“I started farming on land that hadn’t produced lemons in 7 or 8 years. Fairview had stopped farming on this specific piece of land, there was no water, no spraying or feeding of the trees.”
During this time Mansfield also met with Charles Back, owner of Fairview. “We spoke and I told him about my plans to farm and that I’d apply for funding from the department of agriculture through their Comprehensive Agricultural Support Programme (CASP) funding.
“Fairview did so much, we could use the farm’s equipment and Back even paid the six people I employed. The agreement was that he would write up everything that I used and the day I got my first money from the overseas exports I should pay him back rent free. Within that first year of farming I paid him back and exported 31 tons of lemons.”
One year later Mansfield increased his lemon exports from 31 tons to 163 tons. When asked about how he managed to do this, Mansfield explains that when he started farming he asked his dominee (pastor or clergyman) to bless his farm, an important religious practice that Mansfield believes was key to his growth as a farmer.
“My success that year was not just me, there were a number of key role players and I can’t take the credit alone. Fairview was there for me, the department of agriculture and their team was there for me. During this time I learnt a lot from other farmers. I had a number of mentors in the area and I could call any one of them to ask questions.”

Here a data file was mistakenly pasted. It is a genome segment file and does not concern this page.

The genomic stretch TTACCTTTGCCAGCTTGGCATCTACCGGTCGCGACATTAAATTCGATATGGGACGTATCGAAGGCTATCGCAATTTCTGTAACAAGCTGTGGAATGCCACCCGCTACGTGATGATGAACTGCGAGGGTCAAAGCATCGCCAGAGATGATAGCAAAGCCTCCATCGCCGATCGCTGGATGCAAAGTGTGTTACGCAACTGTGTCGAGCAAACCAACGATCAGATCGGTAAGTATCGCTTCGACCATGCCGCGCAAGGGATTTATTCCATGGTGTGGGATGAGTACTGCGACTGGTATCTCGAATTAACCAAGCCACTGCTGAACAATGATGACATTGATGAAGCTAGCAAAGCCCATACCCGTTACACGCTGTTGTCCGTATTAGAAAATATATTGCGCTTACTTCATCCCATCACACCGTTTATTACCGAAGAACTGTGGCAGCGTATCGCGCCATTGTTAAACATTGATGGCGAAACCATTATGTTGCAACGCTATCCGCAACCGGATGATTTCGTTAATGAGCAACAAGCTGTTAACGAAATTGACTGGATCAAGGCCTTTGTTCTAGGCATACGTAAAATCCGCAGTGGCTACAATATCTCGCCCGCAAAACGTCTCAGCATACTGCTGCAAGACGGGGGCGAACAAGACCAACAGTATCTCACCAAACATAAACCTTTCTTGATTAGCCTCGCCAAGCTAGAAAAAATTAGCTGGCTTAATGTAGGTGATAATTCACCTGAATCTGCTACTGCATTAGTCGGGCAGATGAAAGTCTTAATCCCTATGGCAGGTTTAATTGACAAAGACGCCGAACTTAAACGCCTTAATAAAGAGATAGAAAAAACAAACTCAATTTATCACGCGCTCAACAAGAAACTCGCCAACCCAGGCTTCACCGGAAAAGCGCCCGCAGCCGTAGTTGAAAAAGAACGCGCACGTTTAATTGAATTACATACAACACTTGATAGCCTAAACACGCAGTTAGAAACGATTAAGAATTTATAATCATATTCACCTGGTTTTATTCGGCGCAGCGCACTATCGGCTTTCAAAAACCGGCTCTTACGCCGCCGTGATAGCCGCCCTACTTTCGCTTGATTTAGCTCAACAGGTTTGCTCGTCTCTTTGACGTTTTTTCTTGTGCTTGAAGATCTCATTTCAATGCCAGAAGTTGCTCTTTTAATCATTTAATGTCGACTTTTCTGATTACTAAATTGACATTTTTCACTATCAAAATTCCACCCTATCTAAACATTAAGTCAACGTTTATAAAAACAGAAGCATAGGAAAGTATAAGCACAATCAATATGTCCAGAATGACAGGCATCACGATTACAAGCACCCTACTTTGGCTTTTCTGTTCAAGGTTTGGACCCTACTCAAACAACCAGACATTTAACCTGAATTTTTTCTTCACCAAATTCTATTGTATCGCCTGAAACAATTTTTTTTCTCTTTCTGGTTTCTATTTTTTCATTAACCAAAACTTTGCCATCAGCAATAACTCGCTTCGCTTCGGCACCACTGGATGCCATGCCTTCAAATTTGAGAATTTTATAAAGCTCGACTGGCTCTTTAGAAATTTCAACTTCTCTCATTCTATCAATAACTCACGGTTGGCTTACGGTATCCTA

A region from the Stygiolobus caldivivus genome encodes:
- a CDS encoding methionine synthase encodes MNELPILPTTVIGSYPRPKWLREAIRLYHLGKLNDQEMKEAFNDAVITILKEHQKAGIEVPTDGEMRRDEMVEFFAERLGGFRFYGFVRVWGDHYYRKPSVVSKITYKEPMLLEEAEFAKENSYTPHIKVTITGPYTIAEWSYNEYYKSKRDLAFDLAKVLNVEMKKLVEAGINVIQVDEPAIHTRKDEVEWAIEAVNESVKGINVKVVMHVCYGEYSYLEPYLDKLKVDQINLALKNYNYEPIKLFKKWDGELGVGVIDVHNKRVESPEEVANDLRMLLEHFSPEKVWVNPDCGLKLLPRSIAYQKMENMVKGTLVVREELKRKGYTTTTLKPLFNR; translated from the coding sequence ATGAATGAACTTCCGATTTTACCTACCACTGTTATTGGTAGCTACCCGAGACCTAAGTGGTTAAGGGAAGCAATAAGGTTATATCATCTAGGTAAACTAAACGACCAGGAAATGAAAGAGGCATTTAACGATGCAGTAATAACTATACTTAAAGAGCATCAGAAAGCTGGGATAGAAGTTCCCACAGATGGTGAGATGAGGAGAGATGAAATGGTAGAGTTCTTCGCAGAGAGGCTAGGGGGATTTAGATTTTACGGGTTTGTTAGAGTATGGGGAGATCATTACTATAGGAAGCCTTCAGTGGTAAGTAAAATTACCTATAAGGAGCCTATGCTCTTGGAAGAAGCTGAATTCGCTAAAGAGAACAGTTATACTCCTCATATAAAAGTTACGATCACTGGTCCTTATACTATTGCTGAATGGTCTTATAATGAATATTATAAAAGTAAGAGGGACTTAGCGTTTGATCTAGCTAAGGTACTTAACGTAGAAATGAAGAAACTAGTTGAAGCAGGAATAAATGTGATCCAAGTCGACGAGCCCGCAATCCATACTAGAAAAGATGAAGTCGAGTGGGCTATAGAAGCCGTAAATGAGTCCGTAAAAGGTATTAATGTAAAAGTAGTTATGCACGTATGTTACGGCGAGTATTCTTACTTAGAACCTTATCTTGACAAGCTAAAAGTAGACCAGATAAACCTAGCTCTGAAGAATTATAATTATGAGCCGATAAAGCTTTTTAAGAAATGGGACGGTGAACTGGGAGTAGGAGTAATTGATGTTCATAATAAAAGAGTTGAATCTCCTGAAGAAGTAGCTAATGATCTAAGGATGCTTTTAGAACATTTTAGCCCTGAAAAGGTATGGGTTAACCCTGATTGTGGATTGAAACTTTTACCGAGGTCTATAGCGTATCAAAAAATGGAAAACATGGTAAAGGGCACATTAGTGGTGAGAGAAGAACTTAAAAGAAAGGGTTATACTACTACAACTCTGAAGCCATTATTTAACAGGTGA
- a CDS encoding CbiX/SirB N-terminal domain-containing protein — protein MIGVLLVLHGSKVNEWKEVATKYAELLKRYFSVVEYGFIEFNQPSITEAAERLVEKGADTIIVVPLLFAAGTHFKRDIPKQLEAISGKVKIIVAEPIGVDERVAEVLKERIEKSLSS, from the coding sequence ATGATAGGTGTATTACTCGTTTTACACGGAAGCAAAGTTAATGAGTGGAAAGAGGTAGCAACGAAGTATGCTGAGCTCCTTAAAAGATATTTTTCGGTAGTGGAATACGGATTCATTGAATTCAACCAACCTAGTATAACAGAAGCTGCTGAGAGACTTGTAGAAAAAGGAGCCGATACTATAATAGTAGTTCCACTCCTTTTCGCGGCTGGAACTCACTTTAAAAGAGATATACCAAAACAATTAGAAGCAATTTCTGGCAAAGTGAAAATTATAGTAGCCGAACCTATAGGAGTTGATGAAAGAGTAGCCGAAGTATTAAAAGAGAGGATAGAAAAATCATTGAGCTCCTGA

For this farmer, this is just the beginning. He plans to grow his business to generate enough capital to get to where he actually wants to be. “For now farming is good, and I won’t stop farming. Even if I start with other businesses, farming will always be my primary business. In the near future I would like to go bigger. Get something that I farm alongside the lemons to be active for 12 months of the year.”
Mansfield believes that the biggest hurdles in life are the ones you put there yourself.
“Staying disciplined, focused and humble is a big challenge for me. About seven years ago I started taking care of my parents, which was challenging, but I would do it all over again with love.”
This act of love is what he accredits his success to today. “Often I’ll get things or achieve things, then I’ll wonder ‘but why me?’, because others don’t often get these opportunities.”
Mansfield, still aching from his father’s death last year, says his dad was very instrumental in his success. In 2018 Mansfield won Agricultural Writers SA’s 2018 Western Cape New Entrant Into Commercial Agriculture award. “This was a great achievement. It was all the hard work we put in. I didn’t think I would be nominated after only three years.”
Looking to the future, Mansfield plans to grow his business to give back to people who may not have received the opportunities he has been given. In the same breath his aim is to produce more and better fruit and learn more about his growing business.